Phnom Penh - A Cambodian court has issued an arrest warrant for the leader of the main opposition party after he failed to appear in court earlier this week, a government spokesman confirmed Thursday.
The move follows an incident in October in which opposition leader Sam Rainsy was accused of removing border markers between Cambodia and Vietnam, an act that riled Hanoi.
Government spokesman Phay Siphan said the Svay Rieng provincial court issued the arrest warrant after Sam Rainsy missed the hearing to answer charges of racial incitement and destruction of property.
'He was meant to show up in court on the 28th [of December],' Phay Siphan told the German Press Agency dpa. 'He is out of the country so they issued a warrant on the 29th.'
Sam Rainsy was charged after he had joined villagers in Svay Rieng province and uprooted several wooden posts marking the border.He was stripped of his parliamentary immunity the following month in a vote that was boycotted by the opposition.
Opposition party spokesman Yim Sovann said Sam Rainsy, who is currently in France, would not return to Cambodia until a political solution to the court case was in place.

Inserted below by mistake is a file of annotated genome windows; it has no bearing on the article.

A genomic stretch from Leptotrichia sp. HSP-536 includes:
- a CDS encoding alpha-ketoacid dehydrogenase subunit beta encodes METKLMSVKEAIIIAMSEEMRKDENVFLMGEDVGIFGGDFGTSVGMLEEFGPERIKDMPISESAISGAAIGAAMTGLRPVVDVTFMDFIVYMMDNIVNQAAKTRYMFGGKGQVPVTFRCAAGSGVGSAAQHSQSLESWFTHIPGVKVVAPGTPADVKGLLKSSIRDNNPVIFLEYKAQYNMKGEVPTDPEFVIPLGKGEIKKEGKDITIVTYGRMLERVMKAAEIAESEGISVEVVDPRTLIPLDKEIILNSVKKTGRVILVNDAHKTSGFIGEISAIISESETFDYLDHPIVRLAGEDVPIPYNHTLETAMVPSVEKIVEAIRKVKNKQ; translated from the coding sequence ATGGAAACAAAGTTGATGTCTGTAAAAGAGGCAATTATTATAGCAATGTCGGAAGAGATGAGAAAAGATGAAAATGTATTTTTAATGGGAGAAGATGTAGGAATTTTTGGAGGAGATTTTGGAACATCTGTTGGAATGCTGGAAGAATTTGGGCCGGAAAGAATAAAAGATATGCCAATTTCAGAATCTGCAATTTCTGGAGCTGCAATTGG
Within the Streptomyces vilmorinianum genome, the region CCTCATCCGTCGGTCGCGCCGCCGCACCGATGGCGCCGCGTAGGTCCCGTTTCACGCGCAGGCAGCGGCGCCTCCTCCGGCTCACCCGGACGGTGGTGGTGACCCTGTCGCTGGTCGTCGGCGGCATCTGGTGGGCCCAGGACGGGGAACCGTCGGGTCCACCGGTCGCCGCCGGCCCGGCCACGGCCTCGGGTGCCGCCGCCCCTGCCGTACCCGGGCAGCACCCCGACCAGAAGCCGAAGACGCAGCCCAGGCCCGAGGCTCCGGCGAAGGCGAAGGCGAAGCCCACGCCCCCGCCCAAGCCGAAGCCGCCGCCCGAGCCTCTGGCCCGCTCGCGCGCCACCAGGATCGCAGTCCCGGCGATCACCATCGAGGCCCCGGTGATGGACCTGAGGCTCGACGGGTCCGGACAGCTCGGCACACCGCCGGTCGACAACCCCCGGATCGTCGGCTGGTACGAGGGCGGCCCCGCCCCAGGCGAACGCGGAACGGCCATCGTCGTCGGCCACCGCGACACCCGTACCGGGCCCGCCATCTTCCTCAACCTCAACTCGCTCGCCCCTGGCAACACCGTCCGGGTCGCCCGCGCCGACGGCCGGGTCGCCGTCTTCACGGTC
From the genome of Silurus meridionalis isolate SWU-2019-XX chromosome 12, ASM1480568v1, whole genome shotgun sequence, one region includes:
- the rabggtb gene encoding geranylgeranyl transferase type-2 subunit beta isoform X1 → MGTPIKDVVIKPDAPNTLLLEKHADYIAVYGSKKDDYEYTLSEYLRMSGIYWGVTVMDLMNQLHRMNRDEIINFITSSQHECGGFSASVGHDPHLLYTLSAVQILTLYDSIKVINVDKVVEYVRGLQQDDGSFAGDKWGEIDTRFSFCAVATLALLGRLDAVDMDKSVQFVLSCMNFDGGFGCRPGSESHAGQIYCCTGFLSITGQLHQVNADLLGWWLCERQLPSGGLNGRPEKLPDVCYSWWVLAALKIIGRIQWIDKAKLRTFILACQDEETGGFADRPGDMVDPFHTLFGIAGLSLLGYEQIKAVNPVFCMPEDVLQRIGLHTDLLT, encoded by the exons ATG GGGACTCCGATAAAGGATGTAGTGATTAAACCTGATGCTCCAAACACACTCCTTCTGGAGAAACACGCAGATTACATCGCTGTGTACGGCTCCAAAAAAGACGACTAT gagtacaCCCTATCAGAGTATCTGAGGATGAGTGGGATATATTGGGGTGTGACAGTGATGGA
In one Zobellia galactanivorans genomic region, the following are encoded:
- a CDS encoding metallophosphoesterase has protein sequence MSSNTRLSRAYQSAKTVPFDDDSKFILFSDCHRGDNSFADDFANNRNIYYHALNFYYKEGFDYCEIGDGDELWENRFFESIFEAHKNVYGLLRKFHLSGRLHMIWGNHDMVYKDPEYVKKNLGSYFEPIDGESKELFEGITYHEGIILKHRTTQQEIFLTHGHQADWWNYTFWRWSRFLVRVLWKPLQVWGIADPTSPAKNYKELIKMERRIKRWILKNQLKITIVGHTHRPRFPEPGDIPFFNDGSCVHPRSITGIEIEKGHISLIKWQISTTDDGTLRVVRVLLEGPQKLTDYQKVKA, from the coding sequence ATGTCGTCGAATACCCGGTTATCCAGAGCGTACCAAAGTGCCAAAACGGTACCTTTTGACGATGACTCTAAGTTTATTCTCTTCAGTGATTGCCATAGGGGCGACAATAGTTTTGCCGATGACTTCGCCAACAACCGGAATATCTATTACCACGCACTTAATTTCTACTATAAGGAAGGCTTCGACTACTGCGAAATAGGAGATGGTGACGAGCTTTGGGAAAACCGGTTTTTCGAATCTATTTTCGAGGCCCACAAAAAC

'We do not trust the court because it is a political tool of the ruling party to crack down on the opposition,' he said, adding that the opposition would petition the king to resolve the issue.
'Sam Rainsy has done nothing wrong - as a member of parliament he has to represent the people,' he said. 'This is a political problem and [it] must be solved by a political solution.'
Yim Sovann blamed the authorities for planting the demarcation poles without consulting local farmers, who object to losing land to Vietnam.
'So now [the farmers] are losing land because of these demarcation poles - the people do not agree with that because they have only a few hectares of land to feed their families, and now they are losing everything,' he said.
The two nations are currently demarcating their 1,270-kilometre long common border in a process that is scheduled to be completed by 2012.
Vietnam is a key investor in Cambodia with significant interests in agribusiness, aviation, telecoms and banking. In December the two nations signed an agreement that could result in investments worth billions of US dollars, including a deal to look for bauxite in Cambodia's border province of Mondulkiri.
Three opposition parliamentarians were stripped of their parliamentary immunity in 2009. Critics charge that the ruling Cambodian People's Party is using the courts to move against its perceived opponents in politics, the media and civil society.